2011 Reith Lectures - Securing Freedom

November 1, 2014 1:35 pm

p01h6bc5We were asked to listen to Eliza Manningham-Buller's 3-part lecture series titled "Securing Freedom" as part of the terrorism course I'm taking right now.  She's a former head of MI5 (the U.K.'s FBI, more or less).  Her talks were given as part of the 2011 Reith Lectures on BBC Radio 4.  It's a fantastic set of talks.

You can listen to or read them on the BBC Radio 4 website:
Listen Online: Part 1 - Terror, Part 2 - Security, Part 3 - Freedom
Download (MP3s): Part 1 - Terror, Part2 - Security, Part 3 - Freedom
Read (PDFs): Part 1 - Terror, Part 2 - Security, Part 3 - Freedom

She joined MI5 in 1974 and was Director General from 2002 to 2007.  She knows the goings on of terrorism.  She lived and worked in that world for over 30 years.   Here positions and opinions have been thoughtfully cultivated during that career.  A career in an organization that has been trying to grapple with terrorism for decades and has learned a great deal that the U.S. has chosen to ignore.

She presents an incredibly well spoken, calm, rational discussion on terrorism.  There are some minor aspects of her talks that I disagree with, but even so I think she gives voice to a levelheadedness the world has been lacking.

I think the U.S. would be in a better place in terms of national security, civil rights, and human rights if we had some people like her over here running things.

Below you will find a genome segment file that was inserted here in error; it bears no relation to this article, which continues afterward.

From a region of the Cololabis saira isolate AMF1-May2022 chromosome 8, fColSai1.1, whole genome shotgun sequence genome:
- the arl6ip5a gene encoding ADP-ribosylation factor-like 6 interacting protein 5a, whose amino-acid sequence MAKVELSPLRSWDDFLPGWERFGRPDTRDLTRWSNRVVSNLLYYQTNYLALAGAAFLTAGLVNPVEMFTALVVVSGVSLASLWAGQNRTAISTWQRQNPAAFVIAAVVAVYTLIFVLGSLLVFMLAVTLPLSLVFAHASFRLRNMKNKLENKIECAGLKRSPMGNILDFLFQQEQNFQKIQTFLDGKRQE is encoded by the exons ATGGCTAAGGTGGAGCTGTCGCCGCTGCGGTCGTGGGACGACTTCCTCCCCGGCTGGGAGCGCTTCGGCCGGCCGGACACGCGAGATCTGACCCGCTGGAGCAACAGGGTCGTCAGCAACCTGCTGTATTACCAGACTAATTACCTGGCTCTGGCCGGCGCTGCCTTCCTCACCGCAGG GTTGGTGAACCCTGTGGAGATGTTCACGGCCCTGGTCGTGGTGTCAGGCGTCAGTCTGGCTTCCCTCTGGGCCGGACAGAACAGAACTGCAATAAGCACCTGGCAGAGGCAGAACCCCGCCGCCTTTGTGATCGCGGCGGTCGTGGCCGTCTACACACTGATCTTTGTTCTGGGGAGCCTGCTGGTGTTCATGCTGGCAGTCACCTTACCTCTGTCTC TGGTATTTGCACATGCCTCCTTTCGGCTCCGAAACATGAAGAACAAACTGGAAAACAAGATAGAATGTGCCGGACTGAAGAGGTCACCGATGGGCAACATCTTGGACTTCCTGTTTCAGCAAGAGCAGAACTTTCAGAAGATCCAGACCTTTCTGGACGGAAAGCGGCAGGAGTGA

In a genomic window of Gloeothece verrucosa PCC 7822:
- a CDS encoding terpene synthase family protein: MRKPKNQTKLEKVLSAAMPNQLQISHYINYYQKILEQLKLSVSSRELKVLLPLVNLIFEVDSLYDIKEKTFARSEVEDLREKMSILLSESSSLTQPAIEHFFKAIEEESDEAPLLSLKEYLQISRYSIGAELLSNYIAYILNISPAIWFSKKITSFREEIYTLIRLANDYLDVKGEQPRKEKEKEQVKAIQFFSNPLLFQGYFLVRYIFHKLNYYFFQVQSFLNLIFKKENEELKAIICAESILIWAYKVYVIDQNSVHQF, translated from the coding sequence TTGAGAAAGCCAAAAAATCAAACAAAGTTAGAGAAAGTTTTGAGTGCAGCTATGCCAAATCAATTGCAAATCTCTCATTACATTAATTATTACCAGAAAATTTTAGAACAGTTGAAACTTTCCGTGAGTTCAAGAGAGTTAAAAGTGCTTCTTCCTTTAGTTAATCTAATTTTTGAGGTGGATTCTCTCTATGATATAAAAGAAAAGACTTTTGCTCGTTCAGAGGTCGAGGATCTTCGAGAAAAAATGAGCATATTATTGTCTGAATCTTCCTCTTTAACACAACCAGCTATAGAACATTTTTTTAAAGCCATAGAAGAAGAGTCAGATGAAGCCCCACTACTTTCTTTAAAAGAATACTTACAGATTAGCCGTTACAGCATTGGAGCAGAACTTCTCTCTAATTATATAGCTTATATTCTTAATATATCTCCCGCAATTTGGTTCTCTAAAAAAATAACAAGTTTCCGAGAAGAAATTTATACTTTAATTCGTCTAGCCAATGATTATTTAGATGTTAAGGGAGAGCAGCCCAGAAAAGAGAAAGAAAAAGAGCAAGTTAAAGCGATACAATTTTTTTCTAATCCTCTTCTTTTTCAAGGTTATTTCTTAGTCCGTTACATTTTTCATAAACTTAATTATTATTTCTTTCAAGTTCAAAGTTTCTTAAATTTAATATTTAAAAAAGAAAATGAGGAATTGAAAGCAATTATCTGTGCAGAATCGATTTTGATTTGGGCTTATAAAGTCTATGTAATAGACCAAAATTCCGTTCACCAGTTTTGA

I think her biggest point of departure from U.S. rhetoric is the acceptance that you can't solve terrorism with the military alone.  You can't shoot your way to peace unless you're willing to shoot every man, woman, and child who might ever disagree with you.  And I'm not suggesting that we should do so.  You have to make some effort at resolving the underlying dispute that has given rise to the violence.  And I can already hear the disgusted remarks about how we don't negotiate with terrorists.  Which is the point.  If you don't you will never have peace.  Negotiation doesn't necessarily mean sitting down at a table and signing a peace treaty.  But it should mean addressing root causes and trying to make potential terrorists feel like such actions are unnecessary.

I appreciate her adamant position that torture is unacceptable regardless of its efficacy simply because it is wrong to do that to another person.  And, yes, sadly this means sometimes innocent people may be injured or killed.  That's the price a nation must pay in order to uphold the belief that all persons have a right to humane treatment.

I especially liked her discussion about how an intelligence organization can operate effectively in balance with civil rights.  There is a need for oversight and perhaps you shouldn't give intelligence organizations arrest and detainment capabilities.  Holding people in prison indefinitely with no trial, as the U.S. has done to hundreds at Guantanamo Bay, is a massive breach of civil rights and the rule of law.  If the rule of law is broken then you erode faith that the system works.  If you don't believe the system works then you become incentivized to operate outside the system.  The rule of law is what prevents civilized societies from devolving into violence and anarchy.

If you have some time, read the lectures.  I listened to them while driving to and form work for the last few days.

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